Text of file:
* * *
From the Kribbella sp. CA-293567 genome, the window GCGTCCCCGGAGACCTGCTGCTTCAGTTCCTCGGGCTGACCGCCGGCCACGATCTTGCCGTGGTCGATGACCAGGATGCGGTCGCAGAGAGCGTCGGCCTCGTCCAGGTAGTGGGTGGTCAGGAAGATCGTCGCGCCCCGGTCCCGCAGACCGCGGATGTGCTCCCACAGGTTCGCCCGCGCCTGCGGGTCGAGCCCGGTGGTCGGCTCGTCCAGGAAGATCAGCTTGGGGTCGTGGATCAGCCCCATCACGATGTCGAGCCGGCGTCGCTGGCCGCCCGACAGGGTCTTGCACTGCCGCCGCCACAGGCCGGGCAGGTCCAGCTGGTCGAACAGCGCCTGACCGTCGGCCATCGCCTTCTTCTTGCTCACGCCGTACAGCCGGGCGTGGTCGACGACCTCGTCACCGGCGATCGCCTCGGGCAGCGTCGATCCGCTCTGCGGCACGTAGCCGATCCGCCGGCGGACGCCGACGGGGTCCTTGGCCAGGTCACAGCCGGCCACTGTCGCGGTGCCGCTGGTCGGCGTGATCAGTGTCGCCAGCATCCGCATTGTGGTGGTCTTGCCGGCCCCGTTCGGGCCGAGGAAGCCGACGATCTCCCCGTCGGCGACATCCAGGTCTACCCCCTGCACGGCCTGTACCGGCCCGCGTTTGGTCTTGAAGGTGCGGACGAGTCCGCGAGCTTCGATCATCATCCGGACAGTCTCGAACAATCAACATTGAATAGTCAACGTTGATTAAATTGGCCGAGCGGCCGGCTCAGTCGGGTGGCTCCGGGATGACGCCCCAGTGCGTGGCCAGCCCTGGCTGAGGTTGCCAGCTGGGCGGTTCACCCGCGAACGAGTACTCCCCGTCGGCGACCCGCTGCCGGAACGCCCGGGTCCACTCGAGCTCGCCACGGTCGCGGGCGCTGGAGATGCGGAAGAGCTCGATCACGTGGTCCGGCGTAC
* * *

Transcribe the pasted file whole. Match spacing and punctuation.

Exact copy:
From the Kribbella sp. CA-293567 genome, the window GCGTCCCCGGAGACCTGCTGCTTCAGTTCCTCGGGCTGACCGCCGGCCACGATCTTGCCGTGGTCGATGACCAGGATGCGGTCGCAGAGAGCGTCGGCCTCGTCCAGGTAGTGGGTGGTCAGGAAGATCGTCGCGCCCCGGTCCCGCAGACCGCGGATGTGCTCCCACAGGTTCGCCCGCGCCTGCGGGTCGAGCCCGGTGGTCGGCTCGTCCAGGAAGATCAGCTTGGGGTCGTGGATCAGCCCCATCACGATGTCGAGCCGGCGTCGCTGGCCGCCCGACAGGGTCTTGCACTGCCGCCGCCACAGGCCGGGCAGGTCCAGCTGGTCGAACAGCGCCTGACCGTCGGCCATCGCCTTCTTCTTGCTCACGCCGTACAGCCGGGCGTGGTCGACGACCTCGTCACCGGCGATCGCCTCGGGCAGCGTCGATCCGCTCTGCGGCACGTAGCCGATCCGCCGGCGGACGCCGACGGGGTCCTTGGCCAGGTCACAGCCGGCCACTGTCGCGGTGCCGCTGGTCGGCGTGATCAGTGTCGCCAGCATCCGCATTGTGGTGGTCTTGCCGGCCCCGTTCGGGCCGAGGAAGCCGACGATCTCCCCGTCGGCGACATCCAGGTCTACCCCCTGCACGGCCTGTACCGGCCCGCGTTTGGTCTTGAAGGTGCGGACGAGTCCGCGAGCTTCGATCATCATCCGGACAGTCTCGAACAATCAACATTGAATAGTCAACGTTGATTAAATTGGCCGAGCGGCCGGCTCAGTCGGGTGGCTCCGGGATGACGCCCCAGTGCGTGGCCAGCCCTGGCTGAGGTTGCCAGCTGGGCGGTTCACCCGCGAACGAGTACTCCCCGTCGGCGACCCGCTGCCGGAACGCCCGGGTCCACTCGAGCTCGCCACGGTCGCGGGCGCTGGAGATGCGGAAGAGCTCGATCACGTGGTCCGGCGTAC